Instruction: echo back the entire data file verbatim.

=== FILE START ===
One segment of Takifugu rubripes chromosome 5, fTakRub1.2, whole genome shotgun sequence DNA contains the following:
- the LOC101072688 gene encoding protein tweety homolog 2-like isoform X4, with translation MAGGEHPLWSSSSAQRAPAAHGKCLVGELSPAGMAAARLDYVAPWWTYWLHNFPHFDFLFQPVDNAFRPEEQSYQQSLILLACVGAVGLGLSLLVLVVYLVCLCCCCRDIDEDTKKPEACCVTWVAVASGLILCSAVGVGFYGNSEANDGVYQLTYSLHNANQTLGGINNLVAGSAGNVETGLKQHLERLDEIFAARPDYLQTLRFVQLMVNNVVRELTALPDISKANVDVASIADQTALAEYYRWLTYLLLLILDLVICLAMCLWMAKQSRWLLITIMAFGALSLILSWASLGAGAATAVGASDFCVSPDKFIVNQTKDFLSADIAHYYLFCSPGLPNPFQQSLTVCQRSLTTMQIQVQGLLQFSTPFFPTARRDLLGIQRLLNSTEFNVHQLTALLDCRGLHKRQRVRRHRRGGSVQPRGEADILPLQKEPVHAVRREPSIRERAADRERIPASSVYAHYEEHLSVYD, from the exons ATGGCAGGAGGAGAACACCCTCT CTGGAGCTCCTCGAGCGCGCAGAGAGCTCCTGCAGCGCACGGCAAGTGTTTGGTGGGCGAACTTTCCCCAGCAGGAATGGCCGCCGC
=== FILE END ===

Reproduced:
One segment of Takifugu rubripes chromosome 5, fTakRub1.2, whole genome shotgun sequence DNA contains the following:
- the LOC101072688 gene encoding protein tweety homolog 2-like isoform X4, with translation MAGGEHPLWSSSSAQRAPAAHGKCLVGELSPAGMAAARLDYVAPWWTYWLHNFPHFDFLFQPVDNAFRPEEQSYQQSLILLACVGAVGLGLSLLVLVVYLVCLCCCCRDIDEDTKKPEACCVTWVAVASGLILCSAVGVGFYGNSEANDGVYQLTYSLHNANQTLGGINNLVAGSAGNVETGLKQHLERLDEIFAARPDYLQTLRFVQLMVNNVVRELTALPDISKANVDVASIADQTALAEYYRWLTYLLLLILDLVICLAMCLWMAKQSRWLLITIMAFGALSLILSWASLGAGAATAVGASDFCVSPDKFIVNQTKDFLSADIAHYYLFCSPGLPNPFQQSLTVCQRSLTTMQIQVQGLLQFSTPFFPTARRDLLGIQRLLNSTEFNVHQLTALLDCRGLHKRQRVRRHRRGGSVQPRGEADILPLQKEPVHAVRREPSIRERAADRERIPASSVYAHYEEHLSVYD, from the exons ATGGCAGGAGGAGAACACCCTCT CTGGAGCTCCTCGAGCGCGCAGAGAGCTCCTGCAGCGCACGGCAAGTGTTTGGTGGGCGAACTTTCCCCAGCAGGAATGGCCGCCGC